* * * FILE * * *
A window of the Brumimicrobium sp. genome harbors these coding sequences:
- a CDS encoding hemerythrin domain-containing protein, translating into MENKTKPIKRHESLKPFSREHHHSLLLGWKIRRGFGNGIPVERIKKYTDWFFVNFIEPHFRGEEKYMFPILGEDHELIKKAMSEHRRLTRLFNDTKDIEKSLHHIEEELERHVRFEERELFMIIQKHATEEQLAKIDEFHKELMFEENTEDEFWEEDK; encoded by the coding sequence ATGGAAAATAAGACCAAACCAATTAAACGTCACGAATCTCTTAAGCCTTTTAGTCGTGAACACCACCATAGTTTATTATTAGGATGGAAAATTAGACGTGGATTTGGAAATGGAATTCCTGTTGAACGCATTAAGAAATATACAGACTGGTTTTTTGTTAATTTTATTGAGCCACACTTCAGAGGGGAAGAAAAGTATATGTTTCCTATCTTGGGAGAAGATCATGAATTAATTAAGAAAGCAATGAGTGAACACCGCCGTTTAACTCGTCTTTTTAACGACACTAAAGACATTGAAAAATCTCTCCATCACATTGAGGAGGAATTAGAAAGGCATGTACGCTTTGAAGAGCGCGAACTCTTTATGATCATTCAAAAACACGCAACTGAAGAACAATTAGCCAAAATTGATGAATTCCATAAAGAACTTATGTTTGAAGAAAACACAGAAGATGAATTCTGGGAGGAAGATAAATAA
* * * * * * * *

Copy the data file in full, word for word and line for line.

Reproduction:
A window of the Brumimicrobium sp. genome harbors these coding sequences:
- a CDS encoding hemerythrin domain-containing protein, translating into MENKTKPIKRHESLKPFSREHHHSLLLGWKIRRGFGNGIPVERIKKYTDWFFVNFIEPHFRGEEKYMFPILGEDHELIKKAMSEHRRLTRLFNDTKDIEKSLHHIEEELERHVRFEERELFMIIQKHATEEQLAKIDEFHKELMFEENTEDEFWEEDK; encoded by the coding sequence ATGGAAAATAAGACCAAACCAATTAAACGTCACGAATCTCTTAAGCCTTTTAGTCGTGAACACCACCATAGTTTATTATTAGGATGGAAAATTAGACGTGGATTTGGAAATGGAATTCCTGTTGAACGCATTAAGAAATATACAGACTGGTTTTTTGTTAATTTTATTGAGCCACACTTCAGAGGGGAAGAAAAGTATATGTTTCCTATCTTGGGAGAAGATCATGAATTAATTAAGAAAGCAATGAGTGAACACCGCCGTTTAACTCGTCTTTTTAACGACACTAAAGACATTGAAAAATCTCTCCATCACATTGAGGAGGAATTAGAAAGGCATGTACGCTTTGAAGAGCGCGAACTCTTTATGATCATTCAAAAACACGCAACTGAAGAACAATTAGCCAAAATTGATGAATTCCATAAAGAACTTATGTTTGAAGAAAACACAGAAGATGAATTCTGGGAGGAAGATAAATAA